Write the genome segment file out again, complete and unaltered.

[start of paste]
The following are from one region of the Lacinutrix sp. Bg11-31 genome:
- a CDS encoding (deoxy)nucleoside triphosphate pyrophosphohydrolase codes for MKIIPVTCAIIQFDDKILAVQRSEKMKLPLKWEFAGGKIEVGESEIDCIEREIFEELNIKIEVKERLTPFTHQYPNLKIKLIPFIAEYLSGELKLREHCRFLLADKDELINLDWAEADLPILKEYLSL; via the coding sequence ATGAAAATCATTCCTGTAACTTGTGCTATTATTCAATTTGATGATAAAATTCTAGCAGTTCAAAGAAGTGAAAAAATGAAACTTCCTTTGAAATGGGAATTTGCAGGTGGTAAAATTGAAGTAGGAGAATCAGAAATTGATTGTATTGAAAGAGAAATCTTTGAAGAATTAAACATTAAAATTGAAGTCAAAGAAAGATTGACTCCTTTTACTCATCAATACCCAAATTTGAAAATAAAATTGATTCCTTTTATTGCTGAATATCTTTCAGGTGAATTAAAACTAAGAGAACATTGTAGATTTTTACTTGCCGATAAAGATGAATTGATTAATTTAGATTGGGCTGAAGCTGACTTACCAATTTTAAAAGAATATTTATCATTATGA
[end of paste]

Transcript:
The following are from one region of the Lacinutrix sp. Bg11-31 genome:
- a CDS encoding (deoxy)nucleoside triphosphate pyrophosphohydrolase codes for MKIIPVTCAIIQFDDKILAVQRSEKMKLPLKWEFAGGKIEVGESEIDCIEREIFEELNIKIEVKERLTPFTHQYPNLKIKLIPFIAEYLSGELKLREHCRFLLADKDELINLDWAEADLPILKEYLSL; via the coding sequence ATGAAAATCATTCCTGTAACTTGTGCTATTATTCAATTTGATGATAAAATTCTAGCAGTTCAAAGAAGTGAAAAAATGAAACTTCCTTTGAAATGGGAATTTGCAGGTGGTAAAATTGAAGTAGGAGAATCAGAAATTGATTGTATTGAAAGAGAAATCTTTGAAGAATTAAACATTAAAATTGAAGTCAAAGAAAGATTGACTCCTTTTACTCATCAATACCCAAATTTGAAAATAAAATTGATTCCTTTTATTGCTGAATATCTTTCAGGTGAATTAAAACTAAGAGAACATTGTAGATTTTTACTTGCCGATAAAGATGAATTGATTAATTTAGATTGGGCTGAAGCTGACTTACCAATTTTAAAAGAATATTTATCATTATGA